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Inherited retinal disorders

Including Retinitis Pigmentosa and Stargardt Disease

  • Inherited disorders of the retina are the second commonest cause of severe visual impairment in childhood and the commonest cause in the working-age population, and for the most part there are no effective treatments.

    Loss of vision is caused by the gradual loss of function and eventual death of the light-sensitive cells in the retina. At Moorfields Eye Hospital and UCL Institute of Ophthalmology we are investigating multiple different approaches to better understand the causes of retinal failure and death, provide improved advice on prognosis and counselling, and to develop novel effective treatments.

    We are in an exciting new era where untreatable blinding genetic eye disease will increasingly be subject to clinical trials and thereby amenable to treatment.

    There are over 400 different genetic causes of inherited retinal disorders, with two of the most common conditions being Retinitis Pigmentosa and Stargardt Disease.

  • Retinitis Pigmentosa (RP) is the name given to a group of conditions, which result in the gradual degeneration of the light sensitive cells of the retina. The retina is the light sensitive tissue inside the eye in which the first stages of seeing take place.

    For those not familiar with the structure of the eye, think of it as similar to an old fashioned camera, which has a lens at the front, the purpose of which is to focus light onto a light sensitive film inside the camera towards the back. In a similar way, the eye is a sphere, with a lens at the front which focuses light onto a light sensitive tissue, which lines the inside of the back of the eye. This tissue is called the retina, a multi-layered delicate structure, which is the area affected by all types of RP. Over time the retina ceases to function and then dies away.

    The lens at the front of the eye is normally completely transparent but can become opaque with increasing age or when there are diseases of the eye. An opaque lens is termed a cataract. A cataract can be treated by cataract surgery in which the opaque natural lens is removed and replaced by an artificial lens. Many elderly individuals develop cataract as a result of ageing changes in the lens. Patients with RP can develop cataracts at a younger age. The results of cataract surgery are usually excellent.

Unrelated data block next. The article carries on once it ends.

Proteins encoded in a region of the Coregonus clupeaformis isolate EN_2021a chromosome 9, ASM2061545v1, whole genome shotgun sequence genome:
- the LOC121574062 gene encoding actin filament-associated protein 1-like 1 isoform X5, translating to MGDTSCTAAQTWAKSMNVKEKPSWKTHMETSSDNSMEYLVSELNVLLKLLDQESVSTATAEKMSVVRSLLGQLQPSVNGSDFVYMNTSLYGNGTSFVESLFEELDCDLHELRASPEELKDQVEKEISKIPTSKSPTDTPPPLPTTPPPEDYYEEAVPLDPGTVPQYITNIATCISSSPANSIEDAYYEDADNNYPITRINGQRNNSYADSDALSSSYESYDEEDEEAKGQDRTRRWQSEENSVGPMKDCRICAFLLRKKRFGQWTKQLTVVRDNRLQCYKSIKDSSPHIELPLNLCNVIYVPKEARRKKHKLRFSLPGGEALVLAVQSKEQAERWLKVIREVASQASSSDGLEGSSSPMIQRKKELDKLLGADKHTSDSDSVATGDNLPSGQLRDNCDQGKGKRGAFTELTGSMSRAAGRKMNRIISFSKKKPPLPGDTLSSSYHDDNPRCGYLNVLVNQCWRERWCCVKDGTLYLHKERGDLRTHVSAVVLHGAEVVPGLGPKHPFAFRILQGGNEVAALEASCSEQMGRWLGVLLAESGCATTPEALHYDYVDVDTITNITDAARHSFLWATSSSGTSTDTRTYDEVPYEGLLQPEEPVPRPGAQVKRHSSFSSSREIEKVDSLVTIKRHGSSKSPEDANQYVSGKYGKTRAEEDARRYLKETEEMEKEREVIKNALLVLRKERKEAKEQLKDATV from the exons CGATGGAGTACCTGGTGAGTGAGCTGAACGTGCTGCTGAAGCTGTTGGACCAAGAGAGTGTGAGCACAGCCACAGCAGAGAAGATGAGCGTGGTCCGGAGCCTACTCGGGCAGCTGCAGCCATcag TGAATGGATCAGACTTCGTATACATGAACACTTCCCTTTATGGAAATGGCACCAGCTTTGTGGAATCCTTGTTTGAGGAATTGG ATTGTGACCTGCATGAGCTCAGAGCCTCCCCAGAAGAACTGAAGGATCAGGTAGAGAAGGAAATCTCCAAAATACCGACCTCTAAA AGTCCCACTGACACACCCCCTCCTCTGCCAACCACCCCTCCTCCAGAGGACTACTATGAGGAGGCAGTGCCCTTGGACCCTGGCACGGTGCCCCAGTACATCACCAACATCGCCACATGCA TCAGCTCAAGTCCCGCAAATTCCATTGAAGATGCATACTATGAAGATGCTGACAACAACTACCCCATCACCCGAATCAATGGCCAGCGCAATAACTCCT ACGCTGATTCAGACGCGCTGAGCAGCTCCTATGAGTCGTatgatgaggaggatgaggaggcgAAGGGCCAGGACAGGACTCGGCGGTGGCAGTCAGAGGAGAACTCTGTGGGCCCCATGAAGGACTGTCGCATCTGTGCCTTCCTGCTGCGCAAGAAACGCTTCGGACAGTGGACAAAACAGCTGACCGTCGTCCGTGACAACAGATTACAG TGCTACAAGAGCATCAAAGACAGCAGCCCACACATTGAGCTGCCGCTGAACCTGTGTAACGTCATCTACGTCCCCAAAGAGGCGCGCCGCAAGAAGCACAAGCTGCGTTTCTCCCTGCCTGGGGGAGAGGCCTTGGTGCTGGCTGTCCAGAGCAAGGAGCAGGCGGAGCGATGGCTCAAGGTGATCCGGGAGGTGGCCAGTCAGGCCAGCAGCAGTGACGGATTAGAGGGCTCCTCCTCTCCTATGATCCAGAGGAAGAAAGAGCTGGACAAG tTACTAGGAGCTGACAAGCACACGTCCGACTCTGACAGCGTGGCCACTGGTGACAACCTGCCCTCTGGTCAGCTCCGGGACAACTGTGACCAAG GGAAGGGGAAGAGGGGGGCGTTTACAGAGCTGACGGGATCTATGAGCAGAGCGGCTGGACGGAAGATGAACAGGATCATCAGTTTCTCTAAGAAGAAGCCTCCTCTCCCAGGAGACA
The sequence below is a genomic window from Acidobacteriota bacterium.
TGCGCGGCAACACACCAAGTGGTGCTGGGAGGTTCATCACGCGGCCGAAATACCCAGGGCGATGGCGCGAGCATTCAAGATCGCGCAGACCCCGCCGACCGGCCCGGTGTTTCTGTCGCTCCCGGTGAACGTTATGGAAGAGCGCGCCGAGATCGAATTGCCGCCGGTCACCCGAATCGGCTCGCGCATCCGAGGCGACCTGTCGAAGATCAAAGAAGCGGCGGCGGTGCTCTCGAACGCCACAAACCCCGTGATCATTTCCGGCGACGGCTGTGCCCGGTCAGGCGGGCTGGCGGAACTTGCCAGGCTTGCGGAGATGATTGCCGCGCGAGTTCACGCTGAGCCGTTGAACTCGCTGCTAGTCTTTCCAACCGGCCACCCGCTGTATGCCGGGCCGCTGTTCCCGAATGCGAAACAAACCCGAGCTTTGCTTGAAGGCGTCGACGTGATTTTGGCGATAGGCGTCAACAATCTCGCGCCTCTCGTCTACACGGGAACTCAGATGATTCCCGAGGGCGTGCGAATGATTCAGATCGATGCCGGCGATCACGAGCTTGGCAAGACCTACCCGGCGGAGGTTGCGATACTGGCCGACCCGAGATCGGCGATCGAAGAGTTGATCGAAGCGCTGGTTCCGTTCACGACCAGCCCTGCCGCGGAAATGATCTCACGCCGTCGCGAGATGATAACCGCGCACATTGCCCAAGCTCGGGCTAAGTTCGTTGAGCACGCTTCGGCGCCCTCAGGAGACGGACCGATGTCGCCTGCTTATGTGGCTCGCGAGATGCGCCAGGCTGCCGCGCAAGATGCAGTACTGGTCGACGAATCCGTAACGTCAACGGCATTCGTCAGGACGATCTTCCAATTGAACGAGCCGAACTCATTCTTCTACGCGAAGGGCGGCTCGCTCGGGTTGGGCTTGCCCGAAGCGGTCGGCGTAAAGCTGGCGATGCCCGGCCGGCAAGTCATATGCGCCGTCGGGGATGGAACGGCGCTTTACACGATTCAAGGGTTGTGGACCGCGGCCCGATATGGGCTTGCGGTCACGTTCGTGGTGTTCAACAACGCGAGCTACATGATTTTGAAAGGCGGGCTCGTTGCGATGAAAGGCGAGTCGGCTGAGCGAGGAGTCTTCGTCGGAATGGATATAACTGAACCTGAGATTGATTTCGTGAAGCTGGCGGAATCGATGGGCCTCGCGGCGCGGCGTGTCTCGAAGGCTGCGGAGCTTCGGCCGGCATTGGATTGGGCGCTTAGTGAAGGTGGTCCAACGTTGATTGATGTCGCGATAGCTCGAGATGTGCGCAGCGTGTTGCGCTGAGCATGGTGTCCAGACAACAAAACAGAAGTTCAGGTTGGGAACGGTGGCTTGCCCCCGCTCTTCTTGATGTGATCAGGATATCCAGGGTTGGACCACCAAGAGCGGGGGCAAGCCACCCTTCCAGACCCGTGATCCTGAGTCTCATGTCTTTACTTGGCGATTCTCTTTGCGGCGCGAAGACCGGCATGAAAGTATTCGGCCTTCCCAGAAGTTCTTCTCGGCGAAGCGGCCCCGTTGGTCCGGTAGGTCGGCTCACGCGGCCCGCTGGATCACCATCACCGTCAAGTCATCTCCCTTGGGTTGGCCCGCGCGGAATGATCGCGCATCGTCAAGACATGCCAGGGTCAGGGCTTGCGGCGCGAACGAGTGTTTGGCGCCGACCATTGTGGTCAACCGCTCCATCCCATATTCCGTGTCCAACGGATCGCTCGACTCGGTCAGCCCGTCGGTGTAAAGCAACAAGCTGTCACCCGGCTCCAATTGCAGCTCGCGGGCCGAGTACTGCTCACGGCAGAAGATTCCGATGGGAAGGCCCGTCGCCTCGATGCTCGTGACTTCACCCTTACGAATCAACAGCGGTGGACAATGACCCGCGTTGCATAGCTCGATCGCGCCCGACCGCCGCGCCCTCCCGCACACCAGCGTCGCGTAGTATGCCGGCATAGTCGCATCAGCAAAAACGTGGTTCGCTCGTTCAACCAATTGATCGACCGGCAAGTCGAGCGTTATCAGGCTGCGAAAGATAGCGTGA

The onset of symptoms is variable but usually begins between the ages of 10 and 30, although some changes may become apparent in earlier childhood. In one type of early-onset RP, Leber congenital amaurosis, children are severely visually impaired at birth or in early infancy. By contrast, other types of RP may only show symptoms late in life.

    In the more common types of RP, a person will first notice visual problems at dusk or in poor light, so-called night blindness, and also a gradual reduction in the peripheral field of vision, loss of the outer edges of vision (‘side vision’), resulting in a tendency to miss things or trip over things. At an early stage the central vision (‘straight-ahead and reading vision’) is unaffected. As the outer edges of the field of vision gradually disappear, the RP sufferer is left with the condition commonly referred to as “tunnel vision”.

    Many people retain this central tunnel of useful vision until quite late in life, thereby being able to recognise faces and continue reading. The rate of loss of central vision is slower than that of peripheral visual field loss.

    Retinitis pigmentosa can be classified according to its inheritance pattern. The different forms of RP result from the presence of one or two “faulty genes”. Genes are the instructions or recipes the body uses to build and repair itself. Genes determine many of your body characteristics including the colour of your hair and eyes. There are three possible inheritance patterns, Autosomal Dominant, Autosomal Recessive and X-Linked.

  • Stargardt disease (also know as Stargardt macular dystrophy or Fundus Flavimaculatus) is the most common inherited macular dystrophy – the macula being the central part of the retina that is specialised for detailed vision and colour vision. It has an autosomal recessive mode of inheritance.

    Most people with Stargardt disease have slowly progressive central visual loss that begins in early teenage years. Stargardt disease may also present in adult life when the visual loss may be milder. It has been more recently recognised that Stargardt Disease may also present in later adulthood and can be misdiagnosed as age-related macular degeneration.

    The faulty gene that causes Stargardt disease has been identified and is called ABCA4. This gene is involved in recycling vitamin A in the retina. Vitamin A is an essential component of the light detecting ability of the retina.

    An on-going gene therapy trial is being conducted in France and the USA to determine the safety and effectiveness of gene replacement in this condition.

    A stem cell trial has being conducted to determine the safety and effectiveness of human embryonic stem cell derived retinal pigment epithelial cells in patients with advanced Stargardt disease. There were no safety concerns and information on effectiveness is awaited.

    Pharmacological trials are on going.

  • More details on Inherited Retinal Disorders including Retinitis Pigmentosa and Stargardt Disease are available here:

    http://www.rpfightingblindness.org.uk/index.php?tln=aboutrp

    https://www.macularsociety.org

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A picture of Professor Michel Michaelides

Professor Michel Michaelides


Consultant Ophthalmic Surgeon

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Professor Mariya Moosajee


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